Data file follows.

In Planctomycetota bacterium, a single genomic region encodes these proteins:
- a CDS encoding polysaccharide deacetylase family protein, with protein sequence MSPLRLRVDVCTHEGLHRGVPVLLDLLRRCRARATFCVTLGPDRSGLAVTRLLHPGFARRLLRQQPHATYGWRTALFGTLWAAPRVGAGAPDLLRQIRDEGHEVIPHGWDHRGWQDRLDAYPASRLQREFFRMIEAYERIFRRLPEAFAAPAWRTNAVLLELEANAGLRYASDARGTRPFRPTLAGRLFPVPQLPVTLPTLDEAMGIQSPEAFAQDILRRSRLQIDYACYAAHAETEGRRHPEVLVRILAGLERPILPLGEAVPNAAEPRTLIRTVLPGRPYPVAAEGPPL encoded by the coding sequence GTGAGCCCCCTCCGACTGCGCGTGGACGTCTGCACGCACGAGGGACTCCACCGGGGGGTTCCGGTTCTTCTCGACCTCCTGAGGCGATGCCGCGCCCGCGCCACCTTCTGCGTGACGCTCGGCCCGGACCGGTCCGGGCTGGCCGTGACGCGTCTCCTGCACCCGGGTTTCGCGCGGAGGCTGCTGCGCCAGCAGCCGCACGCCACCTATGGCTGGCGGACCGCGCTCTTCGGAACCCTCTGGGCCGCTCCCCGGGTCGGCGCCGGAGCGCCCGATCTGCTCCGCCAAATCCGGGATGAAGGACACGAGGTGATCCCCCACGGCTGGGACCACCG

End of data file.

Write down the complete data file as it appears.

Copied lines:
In Planctomycetota bacterium, a single genomic region encodes these proteins:
- a CDS encoding polysaccharide deacetylase family protein, with protein sequence MSPLRLRVDVCTHEGLHRGVPVLLDLLRRCRARATFCVTLGPDRSGLAVTRLLHPGFARRLLRQQPHATYGWRTALFGTLWAAPRVGAGAPDLLRQIRDEGHEVIPHGWDHRGWQDRLDAYPASRLQREFFRMIEAYERIFRRLPEAFAAPAWRTNAVLLELEANAGLRYASDARGTRPFRPTLAGRLFPVPQLPVTLPTLDEAMGIQSPEAFAQDILRRSRLQIDYACYAAHAETEGRRHPEVLVRILAGLERPILPLGEAVPNAAEPRTLIRTVLPGRPYPVAAEGPPL encoded by the coding sequence GTGAGCCCCCTCCGACTGCGCGTGGACGTCTGCACGCACGAGGGACTCCACCGGGGGGTTCCGGTTCTTCTCGACCTCCTGAGGCGATGCCGCGCCCGCGCCACCTTCTGCGTGACGCTCGGCCCGGACCGGTCCGGGCTGGCCGTGACGCGTCTCCTGCACCCGGGTTTCGCGCGGAGGCTGCTGCGCCAGCAGCCGCACGCCACCTATGGCTGGCGGACCGCGCTCTTCGGAACCCTCTGGGCCGCTCCCCGGGTCGGCGCCGGAGCGCCCGATCTGCTCCGCCAAATCCGGGATGAAGGACACGAGGTGATCCCCCACGGCTGGGACCACCG